While they often presented themselves as bodybuilders’ publications, their chuckle-prompting titles — Torso, Adonis, Honcho, Mandate — didn’t lie. Gay men’s magazines of decades past were bought by gay men who wanted to look at the erotic illustrations of well- built male bodies therein. Because any- one known to possess such material in the homophobic 1950s and 1960s could experience serious consequences, men hid the magazines under their mat- tresses. These illustrations have now inspired a traveling exhibition, Stroke: From Under the Mattress to the Museum Wall. Curated by notable erotic artist Robert W. Richards and orig- inating at the Leslie-Lohman Museum of Gay and Lesbian Art, the popular show contains 24 original illustrations that ap- peared in gay magazines from the 1950s to the 1990s. It also looks at how gay men, forced into the closet during those decades, used these pictures to explore their sexuality intimately. It additionally serves as a showcase for the artists in- volved. On view are works by two dozen top artists of the times, including Touko Laaksonen (Tom of Finland), Antonio Lopez (Antonio), and David Martin.More
The island trend of Hawaiian-style poke, or raw fish/seafood dressed with a variety of sauces and fresh toppings, has been kicking around the West Coast mainland for a while, particularly in Los Angeles, where its lean protein-rich nature is a big hit with the diet and camera conscious.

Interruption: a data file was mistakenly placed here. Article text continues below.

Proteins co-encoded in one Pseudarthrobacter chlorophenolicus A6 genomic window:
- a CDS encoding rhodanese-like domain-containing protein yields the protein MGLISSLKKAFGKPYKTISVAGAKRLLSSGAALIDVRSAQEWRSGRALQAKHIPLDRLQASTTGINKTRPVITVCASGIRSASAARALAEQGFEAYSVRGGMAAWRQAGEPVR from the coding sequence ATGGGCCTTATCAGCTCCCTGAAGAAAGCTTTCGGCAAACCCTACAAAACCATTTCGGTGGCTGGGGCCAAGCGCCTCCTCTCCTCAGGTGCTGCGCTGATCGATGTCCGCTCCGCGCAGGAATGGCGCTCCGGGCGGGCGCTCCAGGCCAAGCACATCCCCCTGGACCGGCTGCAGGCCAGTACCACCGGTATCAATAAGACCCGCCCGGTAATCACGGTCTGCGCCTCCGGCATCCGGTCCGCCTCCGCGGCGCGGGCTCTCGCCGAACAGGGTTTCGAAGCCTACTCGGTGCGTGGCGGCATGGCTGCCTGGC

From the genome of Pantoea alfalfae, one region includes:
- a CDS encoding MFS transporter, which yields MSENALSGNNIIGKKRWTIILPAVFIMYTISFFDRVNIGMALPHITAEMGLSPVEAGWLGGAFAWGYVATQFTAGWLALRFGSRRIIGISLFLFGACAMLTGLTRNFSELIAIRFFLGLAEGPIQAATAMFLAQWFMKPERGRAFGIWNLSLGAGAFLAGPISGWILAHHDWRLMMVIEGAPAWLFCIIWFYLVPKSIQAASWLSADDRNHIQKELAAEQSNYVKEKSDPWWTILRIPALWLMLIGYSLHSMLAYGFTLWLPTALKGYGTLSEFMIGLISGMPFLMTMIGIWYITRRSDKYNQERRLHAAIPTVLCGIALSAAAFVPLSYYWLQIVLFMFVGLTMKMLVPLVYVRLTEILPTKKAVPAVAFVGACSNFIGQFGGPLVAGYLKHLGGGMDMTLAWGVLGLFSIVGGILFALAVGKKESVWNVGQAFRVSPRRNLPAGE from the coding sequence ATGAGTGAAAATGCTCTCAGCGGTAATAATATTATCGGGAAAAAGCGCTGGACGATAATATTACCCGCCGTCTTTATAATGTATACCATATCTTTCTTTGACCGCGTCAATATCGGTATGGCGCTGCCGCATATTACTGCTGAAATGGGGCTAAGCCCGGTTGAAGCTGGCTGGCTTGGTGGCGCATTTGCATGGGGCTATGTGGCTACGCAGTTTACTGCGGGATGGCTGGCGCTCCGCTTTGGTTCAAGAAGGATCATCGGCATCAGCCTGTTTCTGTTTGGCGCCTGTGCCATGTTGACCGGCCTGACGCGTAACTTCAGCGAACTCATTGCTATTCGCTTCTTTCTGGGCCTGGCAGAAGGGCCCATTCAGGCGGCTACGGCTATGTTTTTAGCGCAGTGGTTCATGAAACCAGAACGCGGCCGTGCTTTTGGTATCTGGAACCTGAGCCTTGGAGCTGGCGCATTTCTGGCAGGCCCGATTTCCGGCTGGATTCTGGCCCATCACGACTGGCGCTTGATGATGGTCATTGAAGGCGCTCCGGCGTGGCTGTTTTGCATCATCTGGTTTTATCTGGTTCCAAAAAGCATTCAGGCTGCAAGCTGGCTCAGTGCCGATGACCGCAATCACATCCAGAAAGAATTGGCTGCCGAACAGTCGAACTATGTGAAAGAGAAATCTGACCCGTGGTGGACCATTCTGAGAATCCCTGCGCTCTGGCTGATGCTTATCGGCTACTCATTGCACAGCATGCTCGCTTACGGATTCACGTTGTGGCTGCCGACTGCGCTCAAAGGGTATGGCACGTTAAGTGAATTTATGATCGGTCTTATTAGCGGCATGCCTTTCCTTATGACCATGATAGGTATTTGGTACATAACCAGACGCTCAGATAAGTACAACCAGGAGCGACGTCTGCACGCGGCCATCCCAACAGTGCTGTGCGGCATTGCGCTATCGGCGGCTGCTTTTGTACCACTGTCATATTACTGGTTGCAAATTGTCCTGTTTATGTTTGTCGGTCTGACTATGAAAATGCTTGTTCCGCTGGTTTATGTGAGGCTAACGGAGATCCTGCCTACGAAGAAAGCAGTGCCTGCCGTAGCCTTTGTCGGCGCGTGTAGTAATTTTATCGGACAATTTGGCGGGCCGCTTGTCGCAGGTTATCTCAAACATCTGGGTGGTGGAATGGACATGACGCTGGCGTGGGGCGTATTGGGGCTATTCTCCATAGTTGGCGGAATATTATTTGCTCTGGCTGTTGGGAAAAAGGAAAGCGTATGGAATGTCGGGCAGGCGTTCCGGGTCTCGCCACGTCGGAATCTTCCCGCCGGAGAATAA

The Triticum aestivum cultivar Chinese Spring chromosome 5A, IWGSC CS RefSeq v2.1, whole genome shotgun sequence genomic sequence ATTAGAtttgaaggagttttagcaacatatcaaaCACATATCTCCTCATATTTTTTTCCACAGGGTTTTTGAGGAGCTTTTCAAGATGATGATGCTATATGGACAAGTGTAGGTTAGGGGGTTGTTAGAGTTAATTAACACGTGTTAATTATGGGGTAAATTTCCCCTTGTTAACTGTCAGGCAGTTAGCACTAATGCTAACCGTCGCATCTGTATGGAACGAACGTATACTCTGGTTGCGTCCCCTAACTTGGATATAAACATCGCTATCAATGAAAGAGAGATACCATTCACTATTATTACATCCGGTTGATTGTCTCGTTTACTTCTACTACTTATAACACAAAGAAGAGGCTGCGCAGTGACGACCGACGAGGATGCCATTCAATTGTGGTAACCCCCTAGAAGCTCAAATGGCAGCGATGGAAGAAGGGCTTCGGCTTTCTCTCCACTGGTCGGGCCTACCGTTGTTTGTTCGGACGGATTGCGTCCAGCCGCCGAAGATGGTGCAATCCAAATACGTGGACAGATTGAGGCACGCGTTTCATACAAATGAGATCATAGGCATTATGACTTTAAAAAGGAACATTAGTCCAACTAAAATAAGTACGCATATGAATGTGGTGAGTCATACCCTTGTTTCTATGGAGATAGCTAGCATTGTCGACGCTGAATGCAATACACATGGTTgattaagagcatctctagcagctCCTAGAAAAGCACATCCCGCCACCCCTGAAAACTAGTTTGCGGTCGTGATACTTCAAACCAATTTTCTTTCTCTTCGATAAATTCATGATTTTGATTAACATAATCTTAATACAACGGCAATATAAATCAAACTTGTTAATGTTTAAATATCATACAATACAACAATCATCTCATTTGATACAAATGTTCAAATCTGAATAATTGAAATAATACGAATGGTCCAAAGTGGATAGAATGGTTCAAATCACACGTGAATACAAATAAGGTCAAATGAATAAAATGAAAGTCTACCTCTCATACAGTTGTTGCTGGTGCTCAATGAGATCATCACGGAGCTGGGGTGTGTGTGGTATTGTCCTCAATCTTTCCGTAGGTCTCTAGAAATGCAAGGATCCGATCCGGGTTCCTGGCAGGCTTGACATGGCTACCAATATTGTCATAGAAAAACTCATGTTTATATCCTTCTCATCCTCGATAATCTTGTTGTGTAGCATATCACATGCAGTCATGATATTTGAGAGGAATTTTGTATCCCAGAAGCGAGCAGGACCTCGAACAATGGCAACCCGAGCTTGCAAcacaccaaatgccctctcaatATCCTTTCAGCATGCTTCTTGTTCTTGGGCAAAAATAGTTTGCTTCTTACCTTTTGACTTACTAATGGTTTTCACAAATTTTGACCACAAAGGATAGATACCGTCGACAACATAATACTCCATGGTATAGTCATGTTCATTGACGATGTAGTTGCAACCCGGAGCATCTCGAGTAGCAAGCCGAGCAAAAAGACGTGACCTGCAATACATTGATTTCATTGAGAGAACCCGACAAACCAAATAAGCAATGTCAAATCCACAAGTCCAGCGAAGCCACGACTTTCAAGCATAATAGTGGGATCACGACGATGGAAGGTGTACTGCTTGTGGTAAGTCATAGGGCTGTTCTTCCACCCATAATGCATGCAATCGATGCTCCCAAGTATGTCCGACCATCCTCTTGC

A Christmas Carol has been a yearly tradition at ACT for over a quarter-century, and the cast is always so huge I'm inclined to rename it The ACT Young Conservatory Full-Employment Project, but that title sucks for a number of reasons. What the show amounts to, aside from a crowd-pleasing bit of holiday cheer, is a training ground for actors. The story of Ebenezer Scrooge and his Christmas Eve haunting by the ghosts of Christmases Past, Present, and Future is so familiar to the families who see it that there seems to be no need for suspense. Craig Slaight's directing wanders from one splendid but useless dance number to another, with patches of milky acting in between. Steven Anthony-Jones, I imagine, makes a powerful Scrooge, but on the night I went Rhonnie Washington stood in. He did well enough, but the large comic presence was lacking -- and A Christmas Carol would be limp without its large comic presences. Brian Keith Russell's big and blustery Fezziwig is one pillar of the show; Robert Ernst's terrifying performance as Marley's Ghost, dragging his chains from a doorway pouring with mist, might be another if Ernst played it every night. (He was standing in for Washington.) After 26 years, A Christmas Carol is a huge, clanking contraption, like an old calliope at a county fair -- amusing for a while but showing its age.